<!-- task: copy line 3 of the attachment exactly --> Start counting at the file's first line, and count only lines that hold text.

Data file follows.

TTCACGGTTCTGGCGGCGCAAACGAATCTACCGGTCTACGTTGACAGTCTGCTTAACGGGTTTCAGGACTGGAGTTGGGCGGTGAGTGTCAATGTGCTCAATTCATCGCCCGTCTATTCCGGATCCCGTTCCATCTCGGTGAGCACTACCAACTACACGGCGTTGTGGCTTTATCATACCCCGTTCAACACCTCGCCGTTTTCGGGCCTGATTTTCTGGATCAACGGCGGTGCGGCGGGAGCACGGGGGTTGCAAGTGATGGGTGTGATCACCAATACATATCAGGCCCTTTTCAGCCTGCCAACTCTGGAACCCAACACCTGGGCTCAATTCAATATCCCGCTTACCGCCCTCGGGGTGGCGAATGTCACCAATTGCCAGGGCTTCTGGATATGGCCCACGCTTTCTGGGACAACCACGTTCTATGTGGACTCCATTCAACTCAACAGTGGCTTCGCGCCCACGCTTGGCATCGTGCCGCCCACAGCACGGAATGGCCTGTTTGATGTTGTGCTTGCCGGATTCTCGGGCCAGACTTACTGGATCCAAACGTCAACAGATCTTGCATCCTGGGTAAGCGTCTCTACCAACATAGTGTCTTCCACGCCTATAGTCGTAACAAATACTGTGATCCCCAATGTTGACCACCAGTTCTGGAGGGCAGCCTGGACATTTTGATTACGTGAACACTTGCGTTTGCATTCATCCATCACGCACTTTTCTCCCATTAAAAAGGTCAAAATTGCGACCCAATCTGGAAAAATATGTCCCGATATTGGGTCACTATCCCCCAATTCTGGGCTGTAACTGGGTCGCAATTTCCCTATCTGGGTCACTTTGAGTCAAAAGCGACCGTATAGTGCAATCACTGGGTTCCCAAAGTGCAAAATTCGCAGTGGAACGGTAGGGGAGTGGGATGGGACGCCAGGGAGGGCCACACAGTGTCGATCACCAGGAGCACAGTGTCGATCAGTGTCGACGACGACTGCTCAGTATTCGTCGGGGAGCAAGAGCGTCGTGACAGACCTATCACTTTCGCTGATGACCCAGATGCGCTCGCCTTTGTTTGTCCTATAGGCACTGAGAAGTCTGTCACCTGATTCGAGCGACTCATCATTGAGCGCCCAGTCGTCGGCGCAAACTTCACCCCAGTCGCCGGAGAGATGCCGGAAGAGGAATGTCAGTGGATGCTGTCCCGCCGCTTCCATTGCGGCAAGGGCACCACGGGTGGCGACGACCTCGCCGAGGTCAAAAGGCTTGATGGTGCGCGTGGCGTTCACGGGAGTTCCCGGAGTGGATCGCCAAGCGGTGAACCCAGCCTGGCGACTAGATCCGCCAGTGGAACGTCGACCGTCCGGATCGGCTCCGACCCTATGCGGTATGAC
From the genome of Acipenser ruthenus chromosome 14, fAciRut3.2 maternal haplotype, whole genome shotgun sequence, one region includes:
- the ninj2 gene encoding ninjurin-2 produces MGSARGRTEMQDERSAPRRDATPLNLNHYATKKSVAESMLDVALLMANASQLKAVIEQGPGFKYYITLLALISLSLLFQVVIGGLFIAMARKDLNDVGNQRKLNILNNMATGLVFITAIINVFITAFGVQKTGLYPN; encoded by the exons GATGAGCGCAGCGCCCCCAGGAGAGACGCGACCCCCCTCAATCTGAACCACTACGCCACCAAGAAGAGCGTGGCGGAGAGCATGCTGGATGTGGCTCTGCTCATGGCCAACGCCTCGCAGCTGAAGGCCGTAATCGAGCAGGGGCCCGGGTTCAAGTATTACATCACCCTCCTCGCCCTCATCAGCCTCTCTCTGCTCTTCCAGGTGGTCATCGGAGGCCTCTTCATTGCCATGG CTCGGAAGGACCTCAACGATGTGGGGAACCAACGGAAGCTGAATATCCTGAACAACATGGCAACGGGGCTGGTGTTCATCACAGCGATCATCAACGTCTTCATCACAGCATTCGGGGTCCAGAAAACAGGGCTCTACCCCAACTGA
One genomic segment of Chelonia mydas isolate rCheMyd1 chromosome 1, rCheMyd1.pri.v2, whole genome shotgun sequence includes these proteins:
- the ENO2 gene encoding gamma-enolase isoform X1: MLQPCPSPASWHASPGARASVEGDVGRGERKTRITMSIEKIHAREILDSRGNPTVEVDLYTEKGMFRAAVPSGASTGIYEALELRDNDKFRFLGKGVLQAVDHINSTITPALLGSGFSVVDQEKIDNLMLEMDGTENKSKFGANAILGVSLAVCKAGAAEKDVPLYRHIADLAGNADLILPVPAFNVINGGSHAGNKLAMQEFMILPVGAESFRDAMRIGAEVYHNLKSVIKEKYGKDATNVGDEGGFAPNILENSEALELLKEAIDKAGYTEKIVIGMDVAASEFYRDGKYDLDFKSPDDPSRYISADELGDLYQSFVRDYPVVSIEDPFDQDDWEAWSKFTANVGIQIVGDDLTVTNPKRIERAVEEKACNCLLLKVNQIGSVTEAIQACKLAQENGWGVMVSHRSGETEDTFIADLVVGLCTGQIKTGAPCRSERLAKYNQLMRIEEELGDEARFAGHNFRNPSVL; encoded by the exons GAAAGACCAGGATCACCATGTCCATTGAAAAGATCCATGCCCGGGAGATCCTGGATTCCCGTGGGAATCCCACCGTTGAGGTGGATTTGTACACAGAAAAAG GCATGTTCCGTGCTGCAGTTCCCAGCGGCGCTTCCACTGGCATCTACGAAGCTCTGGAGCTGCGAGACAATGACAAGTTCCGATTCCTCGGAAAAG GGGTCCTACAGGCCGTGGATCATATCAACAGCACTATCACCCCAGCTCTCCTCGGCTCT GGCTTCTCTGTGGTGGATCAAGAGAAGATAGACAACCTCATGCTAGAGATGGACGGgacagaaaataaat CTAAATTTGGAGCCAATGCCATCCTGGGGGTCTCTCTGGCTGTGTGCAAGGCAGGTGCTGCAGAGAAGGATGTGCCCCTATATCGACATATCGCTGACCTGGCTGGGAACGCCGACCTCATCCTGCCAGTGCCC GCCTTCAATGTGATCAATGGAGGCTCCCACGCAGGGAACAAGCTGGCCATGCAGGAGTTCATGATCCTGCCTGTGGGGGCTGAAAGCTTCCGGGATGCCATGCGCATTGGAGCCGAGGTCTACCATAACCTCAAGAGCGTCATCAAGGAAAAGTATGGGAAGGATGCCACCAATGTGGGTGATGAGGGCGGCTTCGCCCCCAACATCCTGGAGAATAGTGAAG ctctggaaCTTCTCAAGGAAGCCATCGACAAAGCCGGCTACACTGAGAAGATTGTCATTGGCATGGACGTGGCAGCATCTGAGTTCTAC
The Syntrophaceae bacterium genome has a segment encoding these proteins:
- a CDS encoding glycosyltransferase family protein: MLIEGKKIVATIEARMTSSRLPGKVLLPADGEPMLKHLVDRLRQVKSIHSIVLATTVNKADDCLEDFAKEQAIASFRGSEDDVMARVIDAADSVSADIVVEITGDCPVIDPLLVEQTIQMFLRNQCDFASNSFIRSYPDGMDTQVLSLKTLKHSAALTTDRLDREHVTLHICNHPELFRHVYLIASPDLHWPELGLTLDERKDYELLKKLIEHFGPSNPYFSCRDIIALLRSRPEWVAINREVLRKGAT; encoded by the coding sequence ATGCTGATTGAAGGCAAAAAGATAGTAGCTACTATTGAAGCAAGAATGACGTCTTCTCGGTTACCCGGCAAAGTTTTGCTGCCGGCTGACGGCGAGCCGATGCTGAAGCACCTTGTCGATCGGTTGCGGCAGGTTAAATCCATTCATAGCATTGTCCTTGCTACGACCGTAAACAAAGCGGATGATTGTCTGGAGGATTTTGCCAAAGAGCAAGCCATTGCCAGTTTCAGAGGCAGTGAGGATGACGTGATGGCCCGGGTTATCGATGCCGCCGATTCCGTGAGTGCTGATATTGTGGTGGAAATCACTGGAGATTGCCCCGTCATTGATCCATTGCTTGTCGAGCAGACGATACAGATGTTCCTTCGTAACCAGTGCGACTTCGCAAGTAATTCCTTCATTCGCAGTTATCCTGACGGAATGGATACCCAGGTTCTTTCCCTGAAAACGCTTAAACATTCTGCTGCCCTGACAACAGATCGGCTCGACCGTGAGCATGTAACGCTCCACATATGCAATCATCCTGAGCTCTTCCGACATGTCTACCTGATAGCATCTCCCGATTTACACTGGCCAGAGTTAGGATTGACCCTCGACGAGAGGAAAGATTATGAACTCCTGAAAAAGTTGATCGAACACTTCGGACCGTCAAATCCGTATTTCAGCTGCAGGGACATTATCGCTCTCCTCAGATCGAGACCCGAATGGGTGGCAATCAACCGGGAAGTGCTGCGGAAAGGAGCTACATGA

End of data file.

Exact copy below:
- the ninj2 gene encoding ninjurin-2 produces MGSARGRTEMQDERSAPRRDATPLNLNHYATKKSVAESMLDVALLMANASQLKAVIEQGPGFKYYITLLALISLSLLFQVVIGGLFIAMARKDLNDVGNQRKLNILNNMATGLVFITAIINVFITAFGVQKTGLYPN; encoded by the exons GATGAGCGCAGCGCCCCCAGGAGAGACGCGACCCCCCTCAATCTGAACCACTACGCCACCAAGAAGAGCGTGGCGGAGAGCATGCTGGATGTGGCTCTGCTCATGGCCAACGCCTCGCAGCTGAAGGCCGTAATCGAGCAGGGGCCCGGGTTCAAGTATTACATCACCCTCCTCGCCCTCATCAGCCTCTCTCTGCTCTTCCAGGTGGTCATCGGAGGCCTCTTCATTGCCATGG CTCGGAAGGACCTCAACGATGTGGGGAACCAACGGAAGCTGAATATCCTGAACAACATGGCAACGGGGCTGGTGTTCATCACAGCGATCATCAACGTCTTCATCACAGCATTCGGGGTCCAGAAAACAGGGCTCTACCCCAACTGA